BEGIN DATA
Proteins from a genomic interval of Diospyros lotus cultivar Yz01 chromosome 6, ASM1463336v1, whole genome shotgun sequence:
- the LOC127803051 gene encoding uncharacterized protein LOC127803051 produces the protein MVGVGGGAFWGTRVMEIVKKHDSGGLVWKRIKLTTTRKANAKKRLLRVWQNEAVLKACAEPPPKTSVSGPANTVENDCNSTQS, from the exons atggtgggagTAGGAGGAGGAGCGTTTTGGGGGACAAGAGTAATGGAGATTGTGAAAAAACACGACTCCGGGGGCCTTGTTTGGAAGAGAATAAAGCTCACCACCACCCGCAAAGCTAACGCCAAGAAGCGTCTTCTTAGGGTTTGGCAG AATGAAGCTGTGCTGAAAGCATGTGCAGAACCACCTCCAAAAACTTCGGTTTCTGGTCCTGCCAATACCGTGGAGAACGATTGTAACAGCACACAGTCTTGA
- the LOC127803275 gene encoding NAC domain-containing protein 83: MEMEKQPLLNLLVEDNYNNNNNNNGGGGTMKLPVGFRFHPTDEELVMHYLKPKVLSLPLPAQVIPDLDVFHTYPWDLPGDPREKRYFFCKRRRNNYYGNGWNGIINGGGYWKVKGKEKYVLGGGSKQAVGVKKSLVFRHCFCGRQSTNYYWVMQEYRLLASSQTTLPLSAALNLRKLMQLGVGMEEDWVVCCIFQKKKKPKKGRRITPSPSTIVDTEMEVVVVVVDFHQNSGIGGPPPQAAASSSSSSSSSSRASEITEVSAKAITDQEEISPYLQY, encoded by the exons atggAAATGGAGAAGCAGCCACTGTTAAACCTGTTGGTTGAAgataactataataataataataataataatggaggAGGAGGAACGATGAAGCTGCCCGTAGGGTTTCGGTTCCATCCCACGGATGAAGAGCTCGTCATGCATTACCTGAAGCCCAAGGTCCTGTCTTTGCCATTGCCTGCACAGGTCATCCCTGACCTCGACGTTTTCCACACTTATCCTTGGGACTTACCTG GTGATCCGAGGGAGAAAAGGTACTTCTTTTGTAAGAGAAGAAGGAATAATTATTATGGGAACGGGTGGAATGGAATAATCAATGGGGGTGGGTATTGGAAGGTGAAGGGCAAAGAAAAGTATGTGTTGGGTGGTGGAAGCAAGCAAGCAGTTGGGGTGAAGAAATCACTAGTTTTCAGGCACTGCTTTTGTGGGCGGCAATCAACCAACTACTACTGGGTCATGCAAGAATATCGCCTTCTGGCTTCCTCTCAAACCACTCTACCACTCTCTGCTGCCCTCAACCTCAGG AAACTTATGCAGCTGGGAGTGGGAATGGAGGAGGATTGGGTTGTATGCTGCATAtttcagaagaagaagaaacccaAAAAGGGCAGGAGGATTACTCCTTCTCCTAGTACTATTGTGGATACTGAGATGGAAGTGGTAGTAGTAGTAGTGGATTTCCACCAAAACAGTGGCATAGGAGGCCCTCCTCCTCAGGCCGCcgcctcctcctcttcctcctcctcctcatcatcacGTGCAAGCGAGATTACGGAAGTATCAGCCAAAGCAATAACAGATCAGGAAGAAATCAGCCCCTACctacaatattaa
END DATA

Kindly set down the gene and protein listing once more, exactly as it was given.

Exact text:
Proteins from a genomic interval of Diospyros lotus cultivar Yz01 chromosome 6, ASM1463336v1, whole genome shotgun sequence:
- the LOC127803051 gene encoding uncharacterized protein LOC127803051 produces the protein MVGVGGGAFWGTRVMEIVKKHDSGGLVWKRIKLTTTRKANAKKRLLRVWQNEAVLKACAEPPPKTSVSGPANTVENDCNSTQS, from the exons atggtgggagTAGGAGGAGGAGCGTTTTGGGGGACAAGAGTAATGGAGATTGTGAAAAAACACGACTCCGGGGGCCTTGTTTGGAAGAGAATAAAGCTCACCACCACCCGCAAAGCTAACGCCAAGAAGCGTCTTCTTAGGGTTTGGCAG AATGAAGCTGTGCTGAAAGCATGTGCAGAACCACCTCCAAAAACTTCGGTTTCTGGTCCTGCCAATACCGTGGAGAACGATTGTAACAGCACACAGTCTTGA
- the LOC127803275 gene encoding NAC domain-containing protein 83: MEMEKQPLLNLLVEDNYNNNNNNNGGGGTMKLPVGFRFHPTDEELVMHYLKPKVLSLPLPAQVIPDLDVFHTYPWDLPGDPREKRYFFCKRRRNNYYGNGWNGIINGGGYWKVKGKEKYVLGGGSKQAVGVKKSLVFRHCFCGRQSTNYYWVMQEYRLLASSQTTLPLSAALNLRKLMQLGVGMEEDWVVCCIFQKKKKPKKGRRITPSPSTIVDTEMEVVVVVVDFHQNSGIGGPPPQAAASSSSSSSSSSRASEITEVSAKAITDQEEISPYLQY, encoded by the exons atggAAATGGAGAAGCAGCCACTGTTAAACCTGTTGGTTGAAgataactataataataataataataataatggaggAGGAGGAACGATGAAGCTGCCCGTAGGGTTTCGGTTCCATCCCACGGATGAAGAGCTCGTCATGCATTACCTGAAGCCCAAGGTCCTGTCTTTGCCATTGCCTGCACAGGTCATCCCTGACCTCGACGTTTTCCACACTTATCCTTGGGACTTACCTG GTGATCCGAGGGAGAAAAGGTACTTCTTTTGTAAGAGAAGAAGGAATAATTATTATGGGAACGGGTGGAATGGAATAATCAATGGGGGTGGGTATTGGAAGGTGAAGGGCAAAGAAAAGTATGTGTTGGGTGGTGGAAGCAAGCAAGCAGTTGGGGTGAAGAAATCACTAGTTTTCAGGCACTGCTTTTGTGGGCGGCAATCAACCAACTACTACTGGGTCATGCAAGAATATCGCCTTCTGGCTTCCTCTCAAACCACTCTACCACTCTCTGCTGCCCTCAACCTCAGG AAACTTATGCAGCTGGGAGTGGGAATGGAGGAGGATTGGGTTGTATGCTGCATAtttcagaagaagaagaaacccaAAAAGGGCAGGAGGATTACTCCTTCTCCTAGTACTATTGTGGATACTGAGATGGAAGTGGTAGTAGTAGTAGTGGATTTCCACCAAAACAGTGGCATAGGAGGCCCTCCTCCTCAGGCCGCcgcctcctcctcttcctcctcctcctcatcatcacGTGCAAGCGAGATTACGGAAGTATCAGCCAAAGCAATAACAGATCAGGAAGAAATCAGCCCCTACctacaatattaa